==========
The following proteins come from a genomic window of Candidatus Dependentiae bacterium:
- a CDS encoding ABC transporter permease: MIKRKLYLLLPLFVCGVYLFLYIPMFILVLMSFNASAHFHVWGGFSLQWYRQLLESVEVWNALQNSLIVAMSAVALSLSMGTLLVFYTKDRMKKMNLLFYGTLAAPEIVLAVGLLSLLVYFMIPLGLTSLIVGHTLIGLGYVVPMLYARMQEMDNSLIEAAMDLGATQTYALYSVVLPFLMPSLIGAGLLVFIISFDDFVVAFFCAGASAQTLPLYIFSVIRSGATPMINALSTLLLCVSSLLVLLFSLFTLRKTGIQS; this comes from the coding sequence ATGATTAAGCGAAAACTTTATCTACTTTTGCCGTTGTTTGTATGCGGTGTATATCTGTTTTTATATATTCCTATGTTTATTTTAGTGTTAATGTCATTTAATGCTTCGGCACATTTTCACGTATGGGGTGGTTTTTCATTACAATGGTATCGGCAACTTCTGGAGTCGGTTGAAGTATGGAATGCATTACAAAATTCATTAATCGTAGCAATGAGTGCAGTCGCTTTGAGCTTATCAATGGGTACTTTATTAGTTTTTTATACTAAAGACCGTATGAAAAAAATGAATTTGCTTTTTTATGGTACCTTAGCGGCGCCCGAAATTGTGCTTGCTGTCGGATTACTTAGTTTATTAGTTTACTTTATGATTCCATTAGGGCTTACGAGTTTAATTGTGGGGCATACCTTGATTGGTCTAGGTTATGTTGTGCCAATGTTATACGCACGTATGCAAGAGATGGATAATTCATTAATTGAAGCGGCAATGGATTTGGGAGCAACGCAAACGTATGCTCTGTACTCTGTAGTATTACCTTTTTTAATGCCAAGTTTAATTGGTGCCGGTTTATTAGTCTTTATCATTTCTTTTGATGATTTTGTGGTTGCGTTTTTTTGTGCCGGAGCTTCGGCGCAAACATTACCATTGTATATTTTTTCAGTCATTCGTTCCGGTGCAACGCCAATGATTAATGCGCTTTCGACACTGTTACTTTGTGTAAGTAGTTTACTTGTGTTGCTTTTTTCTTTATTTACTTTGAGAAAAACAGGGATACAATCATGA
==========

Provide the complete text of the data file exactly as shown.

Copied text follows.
The following proteins come from a genomic window of Candidatus Dependentiae bacterium:
- a CDS encoding ABC transporter permease: MIKRKLYLLLPLFVCGVYLFLYIPMFILVLMSFNASAHFHVWGGFSLQWYRQLLESVEVWNALQNSLIVAMSAVALSLSMGTLLVFYTKDRMKKMNLLFYGTLAAPEIVLAVGLLSLLVYFMIPLGLTSLIVGHTLIGLGYVVPMLYARMQEMDNSLIEAAMDLGATQTYALYSVVLPFLMPSLIGAGLLVFIISFDDFVVAFFCAGASAQTLPLYIFSVIRSGATPMINALSTLLLCVSSLLVLLFSLFTLRKTGIQS; this comes from the coding sequence ATGATTAAGCGAAAACTTTATCTACTTTTGCCGTTGTTTGTATGCGGTGTATATCTGTTTTTATATATTCCTATGTTTATTTTAGTGTTAATGTCATTTAATGCTTCGGCACATTTTCACGTATGGGGTGGTTTTTCATTACAATGGTATCGGCAACTTCTGGAGTCGGTTGAAGTATGGAATGCATTACAAAATTCATTAATCGTAGCAATGAGTGCAGTCGCTTTGAGCTTATCAATGGGTACTTTATTAGTTTTTTATACTAAAGACCGTATGAAAAAAATGAATTTGCTTTTTTATGGTACCTTAGCGGCGCCCGAAATTGTGCTTGCTGTCGGATTACTTAGTTTATTAGTTTACTTTATGATTCCATTAGGGCTTACGAGTTTAATTGTGGGGCATACCTTGATTGGTCTAGGTTATGTTGTGCCAATGTTATACGCACGTATGCAAGAGATGGATAATTCATTAATTGAAGCGGCAATGGATTTGGGAGCAACGCAAACGTATGCTCTGTACTCTGTAGTATTACCTTTTTTAATGCCAAGTTTAATTGGTGCCGGTTTATTAGTCTTTATCATTTCTTTTGATGATTTTGTGGTTGCGTTTTTTTGTGCCGGAGCTTCGGCGCAAACATTACCATTGTATATTTTTTCAGTCATTCGTTCCGGTGCAACGCCAATGATTAATGCGCTTTCGACACTGTTACTTTGTGTAAGTAGTTTACTTGTGTTGCTTTTTTCTTTATTTACTTTGAGAAAAACAGGGATACAATCATGA